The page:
Saturday, 1 January 2022

Thinking 1923. Buber: 'I and Thou' - Freud: 'The Ego and the Id' - Groddeck: 'The Book of the Id' - Heidegger: 'Ontology: Hermeneutics of Facticity'. Centenary investigations. Anthony Stadlen conducts Inner Circle Seminar 282 (23 April 2023)


 Thinking 1923


Martin Buber: I and Thou (1923)

Sigmund Freud: The Ego and the Id (1923)

Georg Groddeck: The Book of the Id (1923)

Martin Heidegger: Ontology: Hermeneutics of Facticity (1923)


Centenary investigations


Anthony Stadlen

conducts by Zoom

Inner Circle Seminar No. 282

Sunday 23 April 2023

10 a.m. to 5 p.m.

Sigmund Freud
1856-1939

Georg Groddeck
1866-1934




Martin Buber
1878-1965
Martin Heidegger
1889-1976















A century ago, in 1923, two books were published; both were immediately, and repeatedly over the following hundred years, invoked and quoted, without any sign of this interest diminishing: Das Ich and das Es (translated as The Ego and the Id) by Sigmund Freud (1856-1939) and Ich und Du (translated as I and Thou) by Martin Buber (1878-1965).
Freuds book, published in the third week of April 1923, became celebrated as a canonical statement of his later, structural, psychoanalytic theory. Bubers book, published the same year, became acknowledged as a masterpiece and paradigm of his dialogical existential thinking.
Both titles contain the word Ich’ (I), and both are also concerned with Es’ (it). But apart from this, the books, and even the titles, are strikingly different.
Buber speaks straightforwardly of Ich(I’) and Du (‘You’). He contrasts Ich-Du with Ich-Es (I-it). Ronald Gregor Smith (1937) translated Du’ as Thou’ but Walter Kaufmann argued cogently in his profound introduction to his own (1970) translation that it should be (‘You’)though he retained Thou’ in the title to avoid confusion. We shall explore Kaufmanns complex criticism of what he saw as Bubers over-simplification.  
Freud reifies ich’ and es’ by referring to das Ich’ (the Iand das Es’) (the It), turning I’ as well as ‘it’ into objectified entities. There is phenomenological validity in referring to ich’ (I) and es’ (it), as one can say in German, for example, ich träumte’ (I dreamt) or es träumte mir’ (it dreamt to me). But there is no such entity as das Ich’ or das Es’ (the I or the It’) which did the dreaming.
Georg Groddeck (1866-1934), from whom Freud took the idea, coined the term das Es’ (the It), and wrote Das Buch vom Es (The Book of the It), also published in 1923. But Groddeck was clearer than Freud that Es’ was not an entity. A psychoanalytic committee in England supervised the translation of Freuds works to ensure that they appeared sufficiently scientific’. TFreuds dismay, but in line with the ideology of the committee, his translator Joan Riviere (1927) translated das Ich’ and das Es’ into Latin: the Ego and the Id’. This reification was retained in James Stracheys (1961) Standard Edition revision of the translation.
Ontologie: Hermeneutik der Faktizität was a course of lectures by Martin Heidegger (1889-1976) at Freiburg University in the summer of the same year, 1923, that  Freud, Groddeck, and Buber published their books. It was published in book form in 1988, and in translation as Ontology: Hermeneutics of Facticity by John von Buren (2008). The genitive of’ in hermeneutics of facticity as Heidegger understands it is subjective as well as objective, or perhaps a genitive that transcends both subjective and objective. Hermeneutics and facticity are inseparable. This lecture course is remarkable for its original hermeneutic-phenomenological description and interpretation of ‘tarrying for a while’ at the table in Heideggers house which has been the scene of many activities of himself, his wife, his young sons, and their guests. One might think that hermeneutics would entail an interplay of interpretations that would be dialectical, but these lectures include one of Heideggermost impassioned denunciations of dialectic (at least of a certain kind) as an approach to truth, a theme to which he returns often elsewhere; here he denounces it as ‘double-sidedly unradical’, a ‘madame for the public whoring of the spirit’. We shall explore what he meant. Does this mean he opposed Bubers dialogical thinking? Clearly not; he did say the Ich-Du relationship would be more accurately called a Du-Du relationship, and he did not think Buber a philosopher (a highly ambivalent term for Heidegger at any time); but he had great respect for Buber, and indeed after the second world war wrote to his wife about Buber’s wisdom, and told a friend that he had ‘just had a beautiful conversation with Martin Buber’.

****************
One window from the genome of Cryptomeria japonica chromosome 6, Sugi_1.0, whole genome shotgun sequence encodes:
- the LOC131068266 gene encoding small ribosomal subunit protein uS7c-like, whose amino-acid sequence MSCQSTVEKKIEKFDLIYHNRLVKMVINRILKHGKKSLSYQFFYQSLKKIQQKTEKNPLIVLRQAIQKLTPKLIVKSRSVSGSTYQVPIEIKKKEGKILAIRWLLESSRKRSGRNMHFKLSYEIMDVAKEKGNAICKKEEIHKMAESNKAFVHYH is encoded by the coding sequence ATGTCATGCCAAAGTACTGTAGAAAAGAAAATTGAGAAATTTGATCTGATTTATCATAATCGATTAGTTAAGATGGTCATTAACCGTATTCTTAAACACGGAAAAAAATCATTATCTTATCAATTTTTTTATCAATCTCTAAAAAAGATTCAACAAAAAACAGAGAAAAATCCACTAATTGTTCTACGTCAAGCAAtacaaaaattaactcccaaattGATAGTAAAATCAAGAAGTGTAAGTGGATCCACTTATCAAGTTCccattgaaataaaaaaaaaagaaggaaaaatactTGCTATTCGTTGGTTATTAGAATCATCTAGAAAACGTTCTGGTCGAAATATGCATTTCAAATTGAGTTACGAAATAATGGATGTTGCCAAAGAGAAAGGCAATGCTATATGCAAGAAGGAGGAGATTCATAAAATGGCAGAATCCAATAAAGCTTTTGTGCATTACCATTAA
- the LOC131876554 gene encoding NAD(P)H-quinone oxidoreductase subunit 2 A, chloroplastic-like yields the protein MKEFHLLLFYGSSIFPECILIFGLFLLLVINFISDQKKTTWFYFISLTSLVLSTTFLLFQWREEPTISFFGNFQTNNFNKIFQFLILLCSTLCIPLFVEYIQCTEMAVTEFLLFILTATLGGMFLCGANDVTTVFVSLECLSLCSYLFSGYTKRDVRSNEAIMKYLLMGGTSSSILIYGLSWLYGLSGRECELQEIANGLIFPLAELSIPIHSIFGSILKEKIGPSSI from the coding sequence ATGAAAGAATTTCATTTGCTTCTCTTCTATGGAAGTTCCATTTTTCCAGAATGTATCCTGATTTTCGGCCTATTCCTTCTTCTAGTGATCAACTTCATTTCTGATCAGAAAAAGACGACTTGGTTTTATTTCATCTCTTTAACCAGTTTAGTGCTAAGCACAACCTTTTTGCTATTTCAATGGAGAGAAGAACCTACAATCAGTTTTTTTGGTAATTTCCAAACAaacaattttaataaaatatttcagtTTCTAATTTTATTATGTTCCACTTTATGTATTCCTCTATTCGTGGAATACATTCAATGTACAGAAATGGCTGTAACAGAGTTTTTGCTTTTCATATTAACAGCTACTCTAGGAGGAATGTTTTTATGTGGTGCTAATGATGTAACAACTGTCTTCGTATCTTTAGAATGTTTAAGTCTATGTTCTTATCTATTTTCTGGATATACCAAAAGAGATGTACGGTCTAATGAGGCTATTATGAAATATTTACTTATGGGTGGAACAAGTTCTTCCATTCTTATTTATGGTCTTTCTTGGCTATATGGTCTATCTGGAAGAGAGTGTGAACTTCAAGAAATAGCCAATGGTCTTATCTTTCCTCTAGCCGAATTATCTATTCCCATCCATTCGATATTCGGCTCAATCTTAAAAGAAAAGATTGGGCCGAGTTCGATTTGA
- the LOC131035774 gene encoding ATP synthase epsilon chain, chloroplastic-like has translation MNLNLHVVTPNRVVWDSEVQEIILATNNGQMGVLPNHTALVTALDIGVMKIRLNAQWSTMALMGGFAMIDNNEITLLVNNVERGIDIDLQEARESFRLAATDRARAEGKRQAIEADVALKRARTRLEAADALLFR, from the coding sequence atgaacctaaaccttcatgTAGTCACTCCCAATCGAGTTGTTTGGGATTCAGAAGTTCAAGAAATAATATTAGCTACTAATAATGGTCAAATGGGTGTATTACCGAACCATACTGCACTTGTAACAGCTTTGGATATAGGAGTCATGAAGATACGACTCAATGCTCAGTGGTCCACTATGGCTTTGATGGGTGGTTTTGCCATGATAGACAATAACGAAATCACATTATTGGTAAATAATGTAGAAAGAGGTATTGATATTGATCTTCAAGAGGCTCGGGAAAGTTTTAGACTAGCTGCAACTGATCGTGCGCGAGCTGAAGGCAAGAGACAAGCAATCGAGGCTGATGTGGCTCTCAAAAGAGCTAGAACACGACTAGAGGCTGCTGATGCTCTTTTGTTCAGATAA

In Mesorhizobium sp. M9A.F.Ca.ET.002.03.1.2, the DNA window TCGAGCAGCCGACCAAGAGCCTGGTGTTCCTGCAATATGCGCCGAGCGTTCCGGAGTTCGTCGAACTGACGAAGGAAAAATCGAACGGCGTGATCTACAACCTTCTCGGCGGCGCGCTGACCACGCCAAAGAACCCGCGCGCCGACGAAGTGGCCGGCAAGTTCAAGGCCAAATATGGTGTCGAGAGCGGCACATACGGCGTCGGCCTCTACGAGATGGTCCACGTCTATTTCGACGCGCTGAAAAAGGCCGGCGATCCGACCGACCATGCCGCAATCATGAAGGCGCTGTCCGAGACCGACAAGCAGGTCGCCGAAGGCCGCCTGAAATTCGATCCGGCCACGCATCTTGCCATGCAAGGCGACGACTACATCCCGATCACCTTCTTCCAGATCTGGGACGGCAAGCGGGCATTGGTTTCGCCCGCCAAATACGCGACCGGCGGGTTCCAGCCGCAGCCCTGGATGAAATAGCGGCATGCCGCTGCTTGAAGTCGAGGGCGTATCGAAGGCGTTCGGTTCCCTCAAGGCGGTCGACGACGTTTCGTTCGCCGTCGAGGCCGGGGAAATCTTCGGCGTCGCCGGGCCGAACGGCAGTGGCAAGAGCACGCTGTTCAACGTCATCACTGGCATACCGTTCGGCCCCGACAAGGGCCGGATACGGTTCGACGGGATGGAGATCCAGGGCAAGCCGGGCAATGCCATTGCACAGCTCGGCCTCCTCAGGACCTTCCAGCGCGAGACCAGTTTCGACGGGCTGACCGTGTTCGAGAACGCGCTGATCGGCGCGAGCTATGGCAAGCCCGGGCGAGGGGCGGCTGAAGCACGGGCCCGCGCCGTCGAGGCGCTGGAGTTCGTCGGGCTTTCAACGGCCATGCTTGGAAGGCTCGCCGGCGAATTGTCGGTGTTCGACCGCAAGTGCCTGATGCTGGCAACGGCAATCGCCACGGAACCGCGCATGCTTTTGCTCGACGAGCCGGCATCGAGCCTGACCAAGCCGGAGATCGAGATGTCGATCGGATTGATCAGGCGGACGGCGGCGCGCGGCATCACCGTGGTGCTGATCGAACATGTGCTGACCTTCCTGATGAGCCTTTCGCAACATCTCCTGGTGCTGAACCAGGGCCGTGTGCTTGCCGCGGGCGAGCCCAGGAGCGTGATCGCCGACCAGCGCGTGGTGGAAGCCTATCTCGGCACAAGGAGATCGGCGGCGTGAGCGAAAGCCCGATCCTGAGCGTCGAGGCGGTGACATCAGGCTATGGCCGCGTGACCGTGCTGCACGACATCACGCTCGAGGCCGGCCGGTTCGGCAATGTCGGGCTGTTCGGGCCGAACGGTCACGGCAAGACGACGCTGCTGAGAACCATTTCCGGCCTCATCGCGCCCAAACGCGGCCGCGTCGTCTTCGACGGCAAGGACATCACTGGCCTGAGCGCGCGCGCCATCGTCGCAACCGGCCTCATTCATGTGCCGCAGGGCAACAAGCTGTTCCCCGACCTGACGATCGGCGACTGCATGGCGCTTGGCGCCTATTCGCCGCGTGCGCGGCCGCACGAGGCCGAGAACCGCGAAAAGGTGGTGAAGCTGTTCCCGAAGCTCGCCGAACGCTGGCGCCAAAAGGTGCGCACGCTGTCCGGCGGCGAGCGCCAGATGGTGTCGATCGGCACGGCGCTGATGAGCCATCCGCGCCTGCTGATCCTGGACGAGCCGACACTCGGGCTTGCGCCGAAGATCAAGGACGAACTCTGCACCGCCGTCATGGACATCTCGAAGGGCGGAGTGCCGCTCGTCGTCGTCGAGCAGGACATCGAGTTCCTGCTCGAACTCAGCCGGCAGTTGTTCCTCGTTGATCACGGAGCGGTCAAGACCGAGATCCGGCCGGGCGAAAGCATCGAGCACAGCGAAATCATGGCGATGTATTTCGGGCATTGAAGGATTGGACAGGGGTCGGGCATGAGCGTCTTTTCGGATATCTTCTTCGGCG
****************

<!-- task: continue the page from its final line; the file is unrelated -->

Today, a century on, we shall try to bring the 1923 thinking of this extraordinary quadrumvirate into some kind of at least imagined dialogue. Your contribution will be most welcome.           

This will be an online seminar, using Zoom.

Cost: Psychotherapy trainees £140, others £175, some bursaries; payable in advance; no refunds or transfers unless seminar cancelled
Apply to: Anthony Stadlen, ‘Oakleigh’, 2A Alexandra AvenueLondon N22 7XE
Tel: +44 (0) 7809 433250
E-mail: stadlenanthony@gmail.com

For further information on seminars, visit: http://anthonystadlen.blogspot.com/

The Inner Circle Seminars were founded by Anthony Stadlen in 1996 as an ethical, existential, phenomenological search for truth in psychotherapy. They have been kindly described by Thomas Szasz as ‘Institute for Advanced Studies in the Moral Foundations of Human Decency and Helpfulness’. But they are independent of all institutes, schools and universities.

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